Reading STM32F1 real-time clock

11.04.2012 20:22

VESNA is using STM32F1 family of ARM Cortex M3 microcontrollers from ST Microelectronics. These chips have a real-time clock peripheral built-in that can be used to keep track of time and date. In VESNA it uses an external 32.768 kHz tuning-fork quartz oscillator and is running even when the CPU has been power-down to conserve power.

The clock can be used in a number of ways: it can trigger periodic (e.g. system tick) and non-periodic (e.g. alarm) interrupts or you can simply read its value when you need a timestamp in your code. The latter use might appear to be the simplest, but can be especially problematic as the peripheral stores time in no less than 4 16-bit registers spread out over 16 bytes of address space. They can not be read atomically which can lead to subtle race condition bugs where the clock appears to be wrong for duration of one tick. I recently spent quite some time debugging such a bug and would like to share my findings (for best experience, open up reference manual at chapter 18: Real-time clock).

RTC keeps time in two internal registers: the prescaler RTC_DIV counts down periods of the RTC oscillator. Once it reaches zero it is reset and the counter RTC_CNT register gets incremented. These two registers aren't directly accessible - instead each of them has two 16-bit shadow registers on a CPU-accessible bus APB1 that get periodically updated with fresh values synchronously to the CPU bus clock. These are called RTC_DIVH, RTC_DIVL, RTC_CNTH and RTC_CNTL in the documentation.

VESNA uses what is likely the most common configuration: the prescaler is set so that it wraps around each 32768 cycles, making RTC_CNT count seconds while RTC_DIV can be used to keep fractional seconds with around 30 μs precision.

There are two important things to watch out:

  • As mentioned before, you can't read the four values atomically. This means that between reading say RTC_CNTH and RTC_DIVL the values might have changed. In the best case this means you get a value off by one RTC tick. In the worst case, lower registers just overflowed into a RTC_CNTH increment and the value you read is off by 18 hours.
  • RTC_CNT only gets incremented one clock tick after RTV_DIV gets reset.

First, you might be tempted to make the four bus reads atomic by synchronizing the reads with the shadow register update. There is a RTC_CRL_RSF registers synchronized flag that gets set by hardware each time the shadow registers are updated. I have tried this by thinking that if I read the values immediately after it gets set the values won't change for another RTC clock period (which should be plenty, considering RTC runs on the order of 10 kHz and the CPU on the order of 10 MHz). This however does not work reliably for some reason - the documentation only says that this works for the first update of the register anyway. Such synchronization also slows down the clock read-out function and even makes its run time unpredictable.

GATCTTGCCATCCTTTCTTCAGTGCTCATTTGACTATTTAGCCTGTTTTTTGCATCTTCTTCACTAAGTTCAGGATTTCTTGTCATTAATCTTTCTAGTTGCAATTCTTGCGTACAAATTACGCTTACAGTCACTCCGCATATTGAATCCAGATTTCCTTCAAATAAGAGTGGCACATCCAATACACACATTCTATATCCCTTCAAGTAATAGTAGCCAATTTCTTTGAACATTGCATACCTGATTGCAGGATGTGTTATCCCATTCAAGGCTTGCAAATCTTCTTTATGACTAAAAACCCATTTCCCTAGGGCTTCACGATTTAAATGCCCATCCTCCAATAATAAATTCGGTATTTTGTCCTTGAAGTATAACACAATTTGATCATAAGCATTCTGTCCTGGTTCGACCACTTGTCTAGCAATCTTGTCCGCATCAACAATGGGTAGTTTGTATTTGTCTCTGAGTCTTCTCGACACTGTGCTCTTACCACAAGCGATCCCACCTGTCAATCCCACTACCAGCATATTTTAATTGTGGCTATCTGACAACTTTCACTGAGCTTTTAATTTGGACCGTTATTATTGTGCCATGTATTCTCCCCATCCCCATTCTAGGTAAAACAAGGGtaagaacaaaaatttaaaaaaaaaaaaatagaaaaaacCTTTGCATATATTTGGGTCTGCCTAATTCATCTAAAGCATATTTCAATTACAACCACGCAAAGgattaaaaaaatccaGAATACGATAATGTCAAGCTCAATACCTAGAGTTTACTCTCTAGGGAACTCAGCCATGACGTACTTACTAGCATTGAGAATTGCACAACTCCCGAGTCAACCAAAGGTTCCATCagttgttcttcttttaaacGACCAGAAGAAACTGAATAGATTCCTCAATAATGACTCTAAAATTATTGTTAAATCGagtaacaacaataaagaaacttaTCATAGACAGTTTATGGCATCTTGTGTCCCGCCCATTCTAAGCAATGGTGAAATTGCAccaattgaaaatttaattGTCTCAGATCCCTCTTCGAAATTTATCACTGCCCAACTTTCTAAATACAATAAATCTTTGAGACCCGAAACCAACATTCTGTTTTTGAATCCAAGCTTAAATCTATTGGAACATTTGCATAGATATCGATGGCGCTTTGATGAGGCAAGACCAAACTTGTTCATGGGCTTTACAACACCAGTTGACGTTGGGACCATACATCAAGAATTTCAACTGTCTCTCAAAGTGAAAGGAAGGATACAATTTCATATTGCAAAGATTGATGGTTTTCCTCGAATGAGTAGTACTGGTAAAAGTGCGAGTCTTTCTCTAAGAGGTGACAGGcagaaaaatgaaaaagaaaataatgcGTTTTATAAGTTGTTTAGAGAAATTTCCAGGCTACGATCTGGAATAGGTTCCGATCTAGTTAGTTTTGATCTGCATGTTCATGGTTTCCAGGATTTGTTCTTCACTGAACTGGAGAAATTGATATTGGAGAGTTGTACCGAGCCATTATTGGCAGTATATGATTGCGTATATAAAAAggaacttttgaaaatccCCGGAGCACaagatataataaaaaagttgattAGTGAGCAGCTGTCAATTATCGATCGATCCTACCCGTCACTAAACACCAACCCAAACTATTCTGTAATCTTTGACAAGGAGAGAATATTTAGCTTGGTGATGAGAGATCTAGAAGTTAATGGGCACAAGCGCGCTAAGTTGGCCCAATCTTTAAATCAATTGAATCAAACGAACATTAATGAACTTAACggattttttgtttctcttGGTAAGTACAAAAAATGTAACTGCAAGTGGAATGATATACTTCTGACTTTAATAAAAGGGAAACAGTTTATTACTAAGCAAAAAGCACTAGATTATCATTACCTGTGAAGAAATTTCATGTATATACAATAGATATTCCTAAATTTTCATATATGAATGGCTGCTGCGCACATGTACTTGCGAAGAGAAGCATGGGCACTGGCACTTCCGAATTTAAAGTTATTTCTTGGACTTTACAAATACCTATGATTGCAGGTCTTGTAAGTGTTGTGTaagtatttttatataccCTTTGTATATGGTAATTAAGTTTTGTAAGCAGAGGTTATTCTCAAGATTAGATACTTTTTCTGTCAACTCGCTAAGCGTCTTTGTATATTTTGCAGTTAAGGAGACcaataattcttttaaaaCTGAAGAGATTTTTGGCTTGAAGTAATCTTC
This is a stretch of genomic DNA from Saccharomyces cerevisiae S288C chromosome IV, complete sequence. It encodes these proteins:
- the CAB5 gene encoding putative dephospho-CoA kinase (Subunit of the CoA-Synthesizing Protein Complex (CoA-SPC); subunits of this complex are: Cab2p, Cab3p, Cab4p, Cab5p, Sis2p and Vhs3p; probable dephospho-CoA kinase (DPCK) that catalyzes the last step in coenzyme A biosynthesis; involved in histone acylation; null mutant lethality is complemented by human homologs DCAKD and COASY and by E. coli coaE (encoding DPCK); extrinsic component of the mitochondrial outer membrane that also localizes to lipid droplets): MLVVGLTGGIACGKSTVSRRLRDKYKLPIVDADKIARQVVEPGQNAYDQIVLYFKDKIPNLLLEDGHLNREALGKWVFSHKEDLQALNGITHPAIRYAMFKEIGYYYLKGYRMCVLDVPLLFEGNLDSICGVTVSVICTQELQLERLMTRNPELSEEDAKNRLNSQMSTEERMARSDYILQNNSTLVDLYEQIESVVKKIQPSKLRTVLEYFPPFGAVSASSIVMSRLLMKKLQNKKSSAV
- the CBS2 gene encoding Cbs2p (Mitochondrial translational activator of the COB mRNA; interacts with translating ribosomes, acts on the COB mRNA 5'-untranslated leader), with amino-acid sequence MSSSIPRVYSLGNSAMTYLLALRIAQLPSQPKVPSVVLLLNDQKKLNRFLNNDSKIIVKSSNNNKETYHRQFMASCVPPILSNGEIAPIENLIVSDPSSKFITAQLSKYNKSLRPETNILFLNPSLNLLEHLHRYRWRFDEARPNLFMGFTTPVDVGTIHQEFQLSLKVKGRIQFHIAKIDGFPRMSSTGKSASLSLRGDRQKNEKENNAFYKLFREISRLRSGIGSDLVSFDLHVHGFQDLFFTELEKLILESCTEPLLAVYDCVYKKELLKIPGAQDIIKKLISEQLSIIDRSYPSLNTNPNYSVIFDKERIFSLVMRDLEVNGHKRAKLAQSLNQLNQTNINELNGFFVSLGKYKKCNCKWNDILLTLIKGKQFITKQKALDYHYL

The second point is actually documented in the datasheet if you look carefully at the timing diagram in the real-time clock chapter. But it is easy to overlook and I wasted more than one day thinking that observing that behavior is due to some problem in my code. It also makes detecting counter overflow somewhat more complicated.

In the end, I went with code like this:

uint16_t divl1 = RTC_DIVL;
uint16_t cnth1 = RTC_CNTH;
uint16_t cntl1 = RTC_CNTL;

uint16_t divl2 = RTC_DIVL;
uint16_t cnth2 = RTC_CNTH;
uint16_t cntl2 = RTC_CNTL;

uint16_t divl, cnth, cntl;

if(cntl1 != cntl2) {
	/* overflow occurred between reads of cntl, hence it
	 * couldn't have occurred before the first read. */
	divl = divl1;
	cnth = cnth1;
	cntl = cntl1;
} else {
	/* no overflow between reads of cntl, hence the
	 * values between the reads are correct */
	divl = divl2;
	cnth = cnth2;
	cntl = cntl2;
}

/* CNT is incremented one RTCCLK tick after the DIV counter
 * gets reset to 32767, so to correct for that increment 
 * the seconds count if DIV just got reset */
uint32_t sec = (((uint32_t)cnth) << 16 | ((uint32_t)cntl));
if(divl == 32767) sec++;

/*
 *        1000000                   15625
 * usec = ------- * (32767 - div) = ----- * (32767 - div)
 *         32768                     512
 */

uint32_t usec = 15625 * (32767 - ((uint32_t)divl)) / 512;

This code makes two assumptions: that RTC_CNTH is unused (i.e. prescaler divides the oscillator frequency by less than 65536) and that the CPU is fast enough to read the four registers in less than one increment of the counter registers. Note that the latter one can be affected by interrupt service routines, so if you have a slow CPU clock, fast running RTC and/or long-running ISRs it might be necessary to disable interrupts while reading the RTC registers.

A version of this function that would work with any prescaler setting would make a nice addition to libopencm3, but I have yet to come up with one elegant enough to warrant a patch.

Note that currently both libopencm3 with rtc_get_counter_val() and rtc_get_prescale_div_val() and STM's FWLIB with RTC_GetCounter() and RTC_GetDivider() get this wrong. Also they don't support getting both values in a consistent way. There is a discussion about this issue on STM32 forums and the solution given there is functionally identical to mine (though I don't like the potential for a goto-induced infinite loop).

Posted by Tomaž | Categories: Digital

Comments

Just to let you know that I used your code in VGA demo project. See https://github.com/abelykh0/VGA-demo-on-bluepill.

Posted by Andrey Belykh

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